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The best kept secret in music


http://www.chimurenga.co.za - Chimurenga Online



Calabash: Afrobeat Poems by Ikwunga Vol.1:
Ikwunga’s debut; Calabash is a concept album that pioneers a new and authentic dimension to Afrobeat, defines Afrobeat poetry and how it should be presented, and remains true to a literary work of art. Calabash Vol.1 introduces the confluence of a new spoken word (Afrobeat poetry), a new contemporary Afrobeat (produced by Dele Sosimi) with a distinguished modern-day African art and graphic design (illustrations for the poems by Chima Eze and Graphic/Album design by Geoffrey Olisa). The album is truly a collector’s item. Already inching up the World Music Charts, Calabash has set the gold standard for a sub-genre of spoken word/Afrobeat, and how it should be presented.

Ikwunga featured on the Afrobeat Sudan Aid Project Compilation:
It is an honor to contribute an Afrobeat poem (Di Bombs) to this noble cause that is geared to raise awareness and funds for the victims of the genocide in Darfur Sudan. Estimates place the number of lives lost at about a quarter of a million. This compilation under the auspices of Modiba Productions, TrueMajority and Apple computers is to be released on Apple’s iTunes in November, and features an eclectic collection of Afrobeat from top-notch Afrobeat artists like Antibalas, Akoya Afrobeat Ensemble, Dele Sosimi, Franck Biyong, Keziah Jones, Kokolo Afrobeat Orchestrea, Massak, Tony Allen, and Wunmi. Your support for this album goes directly towards making a positive change in the lives of fellow citizens of our global village. The album has already generated over $100,000 which has been sent to Sudan.

Ikwunga featured on the Essential Afrobeat Compilation:
The 3 CD Essential Afrobeat (Family Recordings/Universal Music) has been compiled by Dele Sosimi who joined Fela Kuti's band when he was 16 and became Fela's musical director by the age of 21. Sosimi has included classic tracks from all the main Afrobeat players (Fela Kuti, Femi Kuti, Tony Allen, Orlando Julius, Youssou N'Dour, Hugh Masekela, Salif Keita) plus more modern takes on it from Fatboy Slim, DJ Food and Knuf (the spanish Daft Punk and Funk spelt backwards to boot). The album is pure energy and pure party music, and is perhaps the very best compilation of organic Afrobeat yet. There is a Bonus Afrochill CD that contains more mellowed Afrobeat tracks from the likes of Antibalas, James Brown, Afro Dizz, Lijadu Sisters and Ikwunga. Ikwunga’s “I don love” rounds out this Afrochill CD with distinction.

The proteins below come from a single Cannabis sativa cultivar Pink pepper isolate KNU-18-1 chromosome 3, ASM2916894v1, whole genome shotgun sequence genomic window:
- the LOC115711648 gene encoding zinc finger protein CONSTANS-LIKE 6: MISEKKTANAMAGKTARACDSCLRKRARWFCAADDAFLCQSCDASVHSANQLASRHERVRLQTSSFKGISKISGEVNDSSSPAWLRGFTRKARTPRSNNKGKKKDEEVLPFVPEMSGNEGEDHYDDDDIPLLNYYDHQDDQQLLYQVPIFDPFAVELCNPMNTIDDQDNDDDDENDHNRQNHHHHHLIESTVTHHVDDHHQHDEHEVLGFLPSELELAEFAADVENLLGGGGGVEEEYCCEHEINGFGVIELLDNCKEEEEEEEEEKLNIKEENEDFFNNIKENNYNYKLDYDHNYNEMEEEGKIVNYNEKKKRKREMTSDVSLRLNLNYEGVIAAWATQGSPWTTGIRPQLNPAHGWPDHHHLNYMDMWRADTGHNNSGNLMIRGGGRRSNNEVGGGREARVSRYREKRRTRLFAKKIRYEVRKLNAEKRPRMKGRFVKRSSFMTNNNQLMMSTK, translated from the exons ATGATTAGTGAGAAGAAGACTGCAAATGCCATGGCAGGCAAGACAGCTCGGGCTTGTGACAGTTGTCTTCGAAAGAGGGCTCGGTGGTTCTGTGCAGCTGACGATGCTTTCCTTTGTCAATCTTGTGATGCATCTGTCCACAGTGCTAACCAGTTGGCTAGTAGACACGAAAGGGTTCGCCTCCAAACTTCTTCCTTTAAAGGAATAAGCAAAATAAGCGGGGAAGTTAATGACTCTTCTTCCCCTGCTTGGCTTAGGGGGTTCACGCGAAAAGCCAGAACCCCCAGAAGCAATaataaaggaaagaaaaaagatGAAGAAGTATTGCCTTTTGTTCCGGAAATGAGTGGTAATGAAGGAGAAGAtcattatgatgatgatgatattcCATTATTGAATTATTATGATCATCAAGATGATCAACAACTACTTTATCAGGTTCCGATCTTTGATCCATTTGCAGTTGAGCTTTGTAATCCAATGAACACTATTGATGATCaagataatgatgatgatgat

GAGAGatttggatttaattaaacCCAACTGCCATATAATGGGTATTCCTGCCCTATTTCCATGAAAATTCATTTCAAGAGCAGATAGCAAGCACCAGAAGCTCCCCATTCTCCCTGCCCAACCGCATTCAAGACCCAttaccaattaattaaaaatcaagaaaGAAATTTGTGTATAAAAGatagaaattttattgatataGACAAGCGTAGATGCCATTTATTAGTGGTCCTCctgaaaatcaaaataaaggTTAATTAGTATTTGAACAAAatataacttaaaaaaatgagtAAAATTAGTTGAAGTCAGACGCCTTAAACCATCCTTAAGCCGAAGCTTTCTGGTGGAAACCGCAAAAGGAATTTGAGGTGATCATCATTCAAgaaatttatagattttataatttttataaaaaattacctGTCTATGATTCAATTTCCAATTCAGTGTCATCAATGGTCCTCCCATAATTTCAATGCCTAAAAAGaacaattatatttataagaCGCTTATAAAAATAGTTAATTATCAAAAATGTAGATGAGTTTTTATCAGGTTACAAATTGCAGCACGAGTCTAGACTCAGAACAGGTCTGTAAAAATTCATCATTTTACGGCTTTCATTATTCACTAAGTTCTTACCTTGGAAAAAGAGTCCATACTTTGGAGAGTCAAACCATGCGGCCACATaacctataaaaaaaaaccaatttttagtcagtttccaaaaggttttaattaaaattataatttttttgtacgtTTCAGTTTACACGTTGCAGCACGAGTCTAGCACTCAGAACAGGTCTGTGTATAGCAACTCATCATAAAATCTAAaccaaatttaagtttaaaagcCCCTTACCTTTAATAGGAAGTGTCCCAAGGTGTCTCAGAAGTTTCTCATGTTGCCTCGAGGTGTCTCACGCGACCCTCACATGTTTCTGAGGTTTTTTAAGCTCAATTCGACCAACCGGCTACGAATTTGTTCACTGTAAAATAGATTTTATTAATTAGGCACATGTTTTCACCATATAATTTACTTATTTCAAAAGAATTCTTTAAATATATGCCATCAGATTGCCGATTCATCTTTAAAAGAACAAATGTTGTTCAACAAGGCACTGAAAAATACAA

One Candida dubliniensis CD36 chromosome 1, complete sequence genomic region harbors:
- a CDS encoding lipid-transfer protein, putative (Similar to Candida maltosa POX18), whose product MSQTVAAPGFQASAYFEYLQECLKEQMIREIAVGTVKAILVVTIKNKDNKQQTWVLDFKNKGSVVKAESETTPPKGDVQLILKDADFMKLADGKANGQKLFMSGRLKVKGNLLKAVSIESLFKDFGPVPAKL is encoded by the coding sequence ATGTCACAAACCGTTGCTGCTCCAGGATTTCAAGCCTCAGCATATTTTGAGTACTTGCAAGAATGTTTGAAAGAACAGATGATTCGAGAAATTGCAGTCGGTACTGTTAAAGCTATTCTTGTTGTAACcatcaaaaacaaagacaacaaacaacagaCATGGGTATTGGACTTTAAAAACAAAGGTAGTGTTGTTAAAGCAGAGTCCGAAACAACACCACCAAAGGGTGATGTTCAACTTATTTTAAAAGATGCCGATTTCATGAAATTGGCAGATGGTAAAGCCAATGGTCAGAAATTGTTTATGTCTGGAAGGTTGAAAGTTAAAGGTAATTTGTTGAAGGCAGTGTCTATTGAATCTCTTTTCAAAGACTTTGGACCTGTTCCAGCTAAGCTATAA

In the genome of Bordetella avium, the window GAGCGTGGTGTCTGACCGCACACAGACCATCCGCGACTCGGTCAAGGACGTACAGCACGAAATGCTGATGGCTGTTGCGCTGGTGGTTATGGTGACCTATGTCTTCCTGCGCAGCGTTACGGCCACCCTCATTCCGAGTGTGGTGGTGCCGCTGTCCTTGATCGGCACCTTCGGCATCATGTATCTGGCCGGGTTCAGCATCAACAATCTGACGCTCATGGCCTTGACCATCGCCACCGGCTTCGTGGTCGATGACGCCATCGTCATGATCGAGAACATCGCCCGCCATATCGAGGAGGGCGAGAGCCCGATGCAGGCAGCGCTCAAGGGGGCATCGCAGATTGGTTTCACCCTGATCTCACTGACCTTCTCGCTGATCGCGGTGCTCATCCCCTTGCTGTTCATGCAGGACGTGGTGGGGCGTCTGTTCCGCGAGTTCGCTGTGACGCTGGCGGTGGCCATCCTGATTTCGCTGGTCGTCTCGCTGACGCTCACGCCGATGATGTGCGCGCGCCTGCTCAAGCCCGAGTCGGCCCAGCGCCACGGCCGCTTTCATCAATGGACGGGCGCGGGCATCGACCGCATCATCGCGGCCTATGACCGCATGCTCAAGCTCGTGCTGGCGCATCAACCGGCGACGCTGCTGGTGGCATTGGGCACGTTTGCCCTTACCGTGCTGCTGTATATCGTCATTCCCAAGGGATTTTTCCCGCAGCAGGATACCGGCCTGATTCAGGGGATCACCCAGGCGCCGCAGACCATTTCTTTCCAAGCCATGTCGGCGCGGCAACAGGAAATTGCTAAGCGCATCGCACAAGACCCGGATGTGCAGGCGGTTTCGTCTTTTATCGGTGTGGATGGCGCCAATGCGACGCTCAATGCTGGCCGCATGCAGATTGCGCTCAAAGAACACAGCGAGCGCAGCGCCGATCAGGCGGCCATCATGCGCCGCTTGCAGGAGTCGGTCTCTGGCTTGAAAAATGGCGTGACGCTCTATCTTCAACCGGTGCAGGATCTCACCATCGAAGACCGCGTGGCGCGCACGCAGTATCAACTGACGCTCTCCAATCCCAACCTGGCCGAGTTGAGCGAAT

The First Afrobeat Poet: Ikwunga

Ikwunga grew up in Port-Harcourt, Nigeria in a family that emphasized reading Western and African literature. His father was a tribal Chief, a philanthropist, and a famous West African poet graduate from the prestigious departments of Literature at the University of Nigeria, and the International Writers Workshop, University of Iowa. In elementary school, Ikwunga was a leader in the “Young Brains” television debate hosted by the Nigerian Television Authority (NTA) Port-Harcourt and was the youngest member of Saint Paul’s Anglican Church Choir, Diobu, Port-Harcourt, a religious affiliation he would later renounce.

At this very young age, Ikwunga came to embrace the concept of “Negritude” and pan-Africanism that he read so much about in his father’s work, and literary collection. His secondary school years found him writing in school magazines. Subsequently, while undergoing the rigorous training of medical school, he co-formed the musical group called “What?” What? wrote their own songs, toured several Nigerian Universities, and recited beat-poetry in Pidgin English (unconventional innovations in the 80s Nigerian University music scene). What? songs had a socio-cultural message for African leaders and youth alike. The group was unrivalled as the underground leader in the Cultural Revolution that was occurring in Nigerian Universities at the time.